And now for some fun Doctor Who neepery! You may have noticed a jokey mention at the end of the episode about the Great Intelligence, an invasion of snowmen, and the London Underground of 1967, and you may have wondered what the heck that was all about. Well, as fans of classic Who could tell you, the Great Intelligence has appeared in the show before. In the Second Doctor serial “The Abominable Snowmen,” a disembodied cosmic entity known as the Great Intelligence uses robotic Yetis to attack a Himalayan expedition in the 1930s, and goes on to possess the High Lama. Though it was defeated, the Great Intelligence returned in “The Web of Fear,” in which it sends its robotic Yetis into the London Underground in 1967 to try to take over England. And here’s a fun bit of extra trivia: “The Web of Fear” also introduces Colonel Lethbridge-Stewart as the head of the Army response. At the end of the serial, Lethbridge-Stewart decides an international task force is necessary to fight future alien invasions, leading directly to the creation of U.N.I.T. Colonel Lethdridge-Stewart, of course, would go on to be promoted to Brigadier, and would continue to appear in Doctor Who throughout the rest of the classic series. He was mentioned a few times in the new Who, and even appeared once in The Sarah Jane Adventures. We also met his daughter, Kate Stewart, now a part of U.N.I.T. as well, in the otherwise unwatchable episode “The Power of Three.”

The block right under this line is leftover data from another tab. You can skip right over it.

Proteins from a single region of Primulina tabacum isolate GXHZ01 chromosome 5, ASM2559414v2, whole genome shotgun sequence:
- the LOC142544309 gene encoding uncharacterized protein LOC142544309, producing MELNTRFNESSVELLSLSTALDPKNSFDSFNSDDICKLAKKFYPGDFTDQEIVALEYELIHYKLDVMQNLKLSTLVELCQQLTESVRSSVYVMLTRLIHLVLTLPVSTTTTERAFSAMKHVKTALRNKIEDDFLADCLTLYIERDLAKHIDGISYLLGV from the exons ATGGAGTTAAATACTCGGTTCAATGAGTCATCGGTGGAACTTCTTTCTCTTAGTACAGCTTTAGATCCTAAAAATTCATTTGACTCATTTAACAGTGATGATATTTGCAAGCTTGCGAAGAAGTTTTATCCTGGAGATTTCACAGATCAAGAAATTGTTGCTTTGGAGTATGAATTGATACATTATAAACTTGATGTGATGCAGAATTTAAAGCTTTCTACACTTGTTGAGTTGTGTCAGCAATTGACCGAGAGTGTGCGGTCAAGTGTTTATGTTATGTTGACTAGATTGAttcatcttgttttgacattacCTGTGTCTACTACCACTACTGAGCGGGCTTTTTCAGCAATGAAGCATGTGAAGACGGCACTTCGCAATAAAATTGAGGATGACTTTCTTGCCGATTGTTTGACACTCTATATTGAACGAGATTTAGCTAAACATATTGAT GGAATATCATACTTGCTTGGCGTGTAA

Now, whether this is truly the same Great Intelligence as in the previous serials is up for debate. In the earlier stories, the Great Intelligence was presented as an entity from another dimension who was exiled to ours and condemned to hover between the stars without physical substance. Both its invasion attempts revolved around it trying to reincorporate itself. It even appeared briefly as a gelatinous substance. However, despite their origins being different, I’d like to think it’s the same Great Intelligence, because that makes the Christmas special even more fun as the origin story for a classic monster.
Amazingly, for the first time since Matt Smith took over as the Doctor and Steven Moffat took over as show runner, I’m eager for the series to start up again. Bring on the rest of season seven!
Originally published at Nicholas Kaufmann. You can comment here or there.